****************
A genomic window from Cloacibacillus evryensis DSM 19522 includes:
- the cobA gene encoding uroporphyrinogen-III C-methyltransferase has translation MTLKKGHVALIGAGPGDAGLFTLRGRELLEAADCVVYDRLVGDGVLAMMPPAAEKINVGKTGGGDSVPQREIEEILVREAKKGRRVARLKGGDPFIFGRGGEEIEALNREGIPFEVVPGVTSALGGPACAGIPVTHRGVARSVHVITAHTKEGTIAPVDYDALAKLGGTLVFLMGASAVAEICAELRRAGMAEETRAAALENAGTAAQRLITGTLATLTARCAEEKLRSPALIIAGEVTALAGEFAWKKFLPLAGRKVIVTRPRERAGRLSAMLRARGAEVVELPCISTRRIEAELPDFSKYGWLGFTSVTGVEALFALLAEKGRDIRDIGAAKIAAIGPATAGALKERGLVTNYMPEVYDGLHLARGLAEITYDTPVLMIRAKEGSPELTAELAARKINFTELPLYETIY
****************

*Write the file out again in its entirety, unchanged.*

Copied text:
A genomic window from Cloacibacillus evryensis DSM 19522 includes:
- the cobA gene encoding uroporphyrinogen-III C-methyltransferase has translation MTLKKGHVALIGAGPGDAGLFTLRGRELLEAADCVVYDRLVGDGVLAMMPPAAEKINVGKTGGGDSVPQREIEEILVREAKKGRRVARLKGGDPFIFGRGGEEIEALNREGIPFEVVPGVTSALGGPACAGIPVTHRGVARSVHVITAHTKEGTIAPVDYDALAKLGGTLVFLMGASAVAEICAELRRAGMAEETRAAALENAGTAAQRLITGTLATLTARCAEEKLRSPALIIAGEVTALAGEFAWKKFLPLAGRKVIVTRPRERAGRLSAMLRARGAEVVELPCISTRRIEAELPDFSKYGWLGFTSVTGVEALFALLAEKGRDIRDIGAAKIAAIGPATAGALKERGLVTNYMPEVYDGLHLARGLAEITYDTPVLMIRAKEGSPELTAELAARKINFTELPLYETIY